After many years of being a gig worker, I have grown to realize this industry is genuinely like no other.
Many people look at the tasks we perform as “simple”, and in a sense it truly is. Picking up and dropping off food is a breeze. Shopping for a few items in a grocery store… I can achieve that! What people do not realize is the level of communication, and multitasking, that one has to do to perform these jobs. The critical question is, can we even consider this a job?
To be honest, I was once a person that viewed gig work as something that was to be done on the side. I would never refer to gig work as a job. I was dismissive of the work I was doing, and I often would say, “this is not my real job.” Why did I think this negatively? Perhaps it is because I am a 9-5 employee.
I like the routine that I maintain at my full-time employment and at this point, I have no intention of leaving that job. In the past, I was told that I should abandon the employee mindset and move towards an investor mindset, as Robert Kiyosaki speaks of in his book “Cashflow Quadrant.” I am ok with the balance that I have going on for now.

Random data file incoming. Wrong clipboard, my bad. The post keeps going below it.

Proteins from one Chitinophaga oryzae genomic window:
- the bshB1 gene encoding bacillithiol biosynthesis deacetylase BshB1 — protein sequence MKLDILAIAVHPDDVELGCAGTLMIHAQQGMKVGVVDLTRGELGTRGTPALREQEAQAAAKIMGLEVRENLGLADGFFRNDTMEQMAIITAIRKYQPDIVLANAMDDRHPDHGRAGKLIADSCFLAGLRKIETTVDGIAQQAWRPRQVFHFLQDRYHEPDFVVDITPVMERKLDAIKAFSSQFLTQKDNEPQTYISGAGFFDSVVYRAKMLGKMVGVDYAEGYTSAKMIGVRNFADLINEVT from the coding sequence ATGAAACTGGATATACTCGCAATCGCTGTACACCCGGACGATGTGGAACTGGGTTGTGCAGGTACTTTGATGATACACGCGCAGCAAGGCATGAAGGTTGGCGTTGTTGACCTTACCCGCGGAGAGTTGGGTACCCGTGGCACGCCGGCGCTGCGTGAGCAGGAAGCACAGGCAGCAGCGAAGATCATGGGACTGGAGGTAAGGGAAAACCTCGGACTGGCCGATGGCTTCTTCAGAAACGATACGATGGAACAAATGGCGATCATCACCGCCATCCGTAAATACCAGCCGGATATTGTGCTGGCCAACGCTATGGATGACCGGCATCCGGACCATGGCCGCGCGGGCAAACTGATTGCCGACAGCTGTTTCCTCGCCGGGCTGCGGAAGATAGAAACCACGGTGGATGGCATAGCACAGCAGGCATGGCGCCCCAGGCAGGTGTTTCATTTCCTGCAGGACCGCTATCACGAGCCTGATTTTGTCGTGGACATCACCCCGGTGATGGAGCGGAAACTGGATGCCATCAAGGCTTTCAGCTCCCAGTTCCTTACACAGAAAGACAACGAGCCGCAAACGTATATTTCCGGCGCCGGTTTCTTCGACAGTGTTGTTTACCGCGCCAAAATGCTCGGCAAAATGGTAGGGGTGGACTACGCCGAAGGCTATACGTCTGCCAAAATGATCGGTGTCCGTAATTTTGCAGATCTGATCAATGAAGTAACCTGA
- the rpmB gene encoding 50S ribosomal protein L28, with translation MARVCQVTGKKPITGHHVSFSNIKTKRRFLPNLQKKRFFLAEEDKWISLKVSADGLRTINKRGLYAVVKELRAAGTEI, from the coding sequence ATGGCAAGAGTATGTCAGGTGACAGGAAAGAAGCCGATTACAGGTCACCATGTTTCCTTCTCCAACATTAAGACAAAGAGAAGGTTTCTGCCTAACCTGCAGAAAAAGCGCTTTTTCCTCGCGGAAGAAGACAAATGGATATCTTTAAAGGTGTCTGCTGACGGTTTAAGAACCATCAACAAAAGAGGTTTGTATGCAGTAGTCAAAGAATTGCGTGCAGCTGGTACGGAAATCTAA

With each year that went by, I continued to develop my skills and began to look at gig work differently. I can carefully choose a batch or orders that fulfill my requirements — a successful strategy that has earned me greater income.
I have paid off outstanding debt, completed graduate school, and gone on several vacations, all with the income I have earned from gig work, but is this a real job?
I recently sat with my CPA to complete my estimated quarterly taxes. As we worked through the numbers and projected what my earnings would be for the rest of the year, (based on my current performance), I instantly thought to myself, yes, this is a real job. The money that I receive is real and green. If Uncle Sam is requiring all 1099 employees to pay taxes on the income we earn, that makes this a real job, right?
During the height of the pandemic, gig workers were classified as essential workers. We are delivering groceries and prepared food for individuals who could not / would not leave their homes. Gig workers who would not traditionally receive any form of unemployment assistance qualified for the Pandemic Unemployment Assistance (PUA) program under the CARES Act.
There is no denying that gig work is considered a real job.
Many people can provide for their households while graciously welcoming a flexible schedule. One of my longtime subscribers mentioned that she was able to get through what would have been a difficult year thanks to gig work!
When I go to work, I put the maximum effort into each task I am performing — the pay I receive represents the return for the effort I put in.
In the comment section under some of my videos on YouTube, people say “get a real job.” Well, how real can this get?
I now make a conscious effort to refer to gig work in a manner that allows others to recognize it as valid and important. Traditional vs. non-traditional, one is not better than the other. They are both real jobs.